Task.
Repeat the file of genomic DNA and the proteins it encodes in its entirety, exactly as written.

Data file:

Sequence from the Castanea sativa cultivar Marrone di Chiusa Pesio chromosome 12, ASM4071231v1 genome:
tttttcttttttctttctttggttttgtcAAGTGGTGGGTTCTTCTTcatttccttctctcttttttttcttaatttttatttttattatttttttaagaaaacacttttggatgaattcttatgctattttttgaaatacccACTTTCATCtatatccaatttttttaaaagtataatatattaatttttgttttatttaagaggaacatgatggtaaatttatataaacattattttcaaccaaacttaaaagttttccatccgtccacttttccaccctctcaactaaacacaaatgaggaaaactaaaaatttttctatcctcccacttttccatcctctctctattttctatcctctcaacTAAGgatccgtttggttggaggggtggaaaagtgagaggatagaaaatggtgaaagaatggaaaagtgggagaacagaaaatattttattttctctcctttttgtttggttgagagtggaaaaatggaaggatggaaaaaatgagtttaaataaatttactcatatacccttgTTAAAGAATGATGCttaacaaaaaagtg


Sequence from the Castanea sativa cultivar Marrone di Chiusa Pesio chromosome 12, ASM4071231v1 genome:
tttttcttttttctttctttggttttgtcAAGTGGTGGGTTCTTCTTcatttccttctctcttttttttcttaatttttatttttattatttttttaagaaaacacttttggatgaattcttatgctattttttgaaatacccACTTTCATCtatatccaatttttttaaaagtataatatattaatttttgttttatttaagaggaacatgatggtaaatttatataaacattattttcaaccaaacttaaaagttttccatccgtccacttttccaccctctcaactaaacacaaatgaggaaaactaaaaatttttctatcctcccacttttccatcctctctctattttctatcctctcaacTAAGgatccgtttggttggaggggtggaaaagtgagaggatagaaaatggtgaaagaatggaaaagtgggagaacagaaaatattttattttctctcctttttgtttggttgagagtggaaaaatggaaggatggaaaaaatgagtttaaataaatttactcatatacccttgTTAAAGAATGATGCttaacaaaaaagtg